Using Senses to Soothe
“I go into nature to be soothed and healed, and to have my senses put in order”
– John Buroughs
Life is a multi-sensory event. Many people are familiar with the senses of sight, sound, smell, taste, and touch. Balance and body movement, and body awareness are two additional senses that influence the unique ways in which each of us experience the world. Activities that engage our sense regulate our mind and body on a cellular level. This blog article will highlight some ways in which spending time outdoors can benefit the mind and body for people at any age and stage of development.
Stepping outside is a quick coping skill for people of any age to regulate the nervous system. Going from inside to outside offers a change of scenery to refocus our attention. Our lungs expand as oxygen from the air and trees circulates through our body and up into our brain, improving mood, attention, and focus. When asked to imagine a calming scene, most often people picture a scene from nature. Studies have supported that even looking at a picture of a tree lowers the body’s stress response (Glawell, Brown, Wood, Sandercock, and Barton, 2013). We are able to feel the temperature change as the sun shines on our face. We notice the breeze as it blows through out hair. The sky is its own visual masterpiece. Laying on the grass with your child, watching the clouds move across the sky, is a simple strategy to practice deep breathing, co-regulation, and relationship building. When our body is calm, we are able to think more clearly.
Working with young children has helped me to appreciate the vibrant experience of spending time outdoors, and to witness the dynamic impact that simply being outside can have upon mental and physical health, emotional regulation, and child development. One way or another, children will find a way to meet their developmental needs. Environment does not often dictate where children will scream, climb, jump, throw, crash, tumble, rebel, and create mess. The rules of the indoors require many children to exercise greater emotional and physical control than their biology can tolerate. I have worked with many children who seem out of control both physically and emotionally in their home and school environments. When confined in the four walls of a building, these children often rebel against the constant barrage of limits placed upon them. Outdoors, they are allowed to ‘break the rules’ in a contained way.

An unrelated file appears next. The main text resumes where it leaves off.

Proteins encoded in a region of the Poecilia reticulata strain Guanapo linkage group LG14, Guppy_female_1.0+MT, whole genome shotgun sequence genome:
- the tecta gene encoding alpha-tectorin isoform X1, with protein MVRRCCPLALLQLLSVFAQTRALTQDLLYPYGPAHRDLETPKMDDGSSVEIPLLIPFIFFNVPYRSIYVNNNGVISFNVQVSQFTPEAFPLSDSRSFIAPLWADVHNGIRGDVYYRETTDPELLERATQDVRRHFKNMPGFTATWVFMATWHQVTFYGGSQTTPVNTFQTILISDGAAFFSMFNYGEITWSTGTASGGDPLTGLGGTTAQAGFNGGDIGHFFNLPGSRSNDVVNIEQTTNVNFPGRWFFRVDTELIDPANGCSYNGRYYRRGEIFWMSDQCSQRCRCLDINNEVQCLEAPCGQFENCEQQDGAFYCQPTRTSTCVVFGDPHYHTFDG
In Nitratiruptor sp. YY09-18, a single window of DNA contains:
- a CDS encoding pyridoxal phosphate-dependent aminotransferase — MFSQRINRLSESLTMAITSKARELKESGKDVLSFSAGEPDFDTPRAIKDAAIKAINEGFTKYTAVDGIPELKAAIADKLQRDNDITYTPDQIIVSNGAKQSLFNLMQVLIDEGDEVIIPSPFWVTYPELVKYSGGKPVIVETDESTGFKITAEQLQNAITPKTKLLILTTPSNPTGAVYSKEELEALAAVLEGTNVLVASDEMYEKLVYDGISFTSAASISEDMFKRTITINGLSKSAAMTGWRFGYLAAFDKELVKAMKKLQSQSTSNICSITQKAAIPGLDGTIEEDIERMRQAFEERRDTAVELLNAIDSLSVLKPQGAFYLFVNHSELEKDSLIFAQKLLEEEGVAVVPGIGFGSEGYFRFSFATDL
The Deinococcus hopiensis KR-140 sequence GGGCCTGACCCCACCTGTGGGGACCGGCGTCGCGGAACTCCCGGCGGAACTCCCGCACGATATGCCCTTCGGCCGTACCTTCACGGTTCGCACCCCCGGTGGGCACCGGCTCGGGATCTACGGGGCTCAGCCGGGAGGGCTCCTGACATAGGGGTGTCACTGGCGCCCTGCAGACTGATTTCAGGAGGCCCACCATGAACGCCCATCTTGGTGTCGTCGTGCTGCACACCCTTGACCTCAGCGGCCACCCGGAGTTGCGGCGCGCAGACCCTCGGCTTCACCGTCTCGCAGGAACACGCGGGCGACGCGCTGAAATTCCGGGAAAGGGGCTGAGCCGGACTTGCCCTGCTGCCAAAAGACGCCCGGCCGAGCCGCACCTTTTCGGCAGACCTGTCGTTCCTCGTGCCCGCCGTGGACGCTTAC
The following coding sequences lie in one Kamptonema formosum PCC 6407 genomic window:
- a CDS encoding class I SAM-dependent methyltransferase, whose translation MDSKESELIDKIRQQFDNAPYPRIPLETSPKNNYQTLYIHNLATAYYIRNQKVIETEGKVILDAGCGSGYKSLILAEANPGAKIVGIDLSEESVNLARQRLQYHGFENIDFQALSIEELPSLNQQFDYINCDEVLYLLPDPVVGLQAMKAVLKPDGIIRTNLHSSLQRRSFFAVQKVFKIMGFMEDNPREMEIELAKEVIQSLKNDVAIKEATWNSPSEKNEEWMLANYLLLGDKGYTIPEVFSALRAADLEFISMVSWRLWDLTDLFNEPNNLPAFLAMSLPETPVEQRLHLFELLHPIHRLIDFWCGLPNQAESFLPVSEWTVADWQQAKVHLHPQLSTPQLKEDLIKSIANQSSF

I am often able to observe children playing at recess. I love seeing children running around and screaming at the top of their lungs. The liberation they feel from no longer having to ‘use their indoor voice’, and the release they feel when they get to scream out their emotions is visible. For some children, being outside barefoot is enough to satisfy their need for rebellion. Creating a mess or getting dirty is another restriction placed upon children in an indoor setting, for many understandable reasons; however, children still need outlets to interact with their environment in ways that are not always tidy or tightly controlled. Playing in dirt, water, or rain is another form of ‘rebellion’ that activates the sensory system.
The ways in which children become alive, expressive, curious, and calm through this kind of play is therapeutic. With repeated engagement with the outdoors in a manner that awakens our senses, the entire body, brain, and spirit become more deeply connected and more fully alive. As you are planning your summer activities, don’t forget to include your backyard as a place to explore.
Written by: Jessica Hendon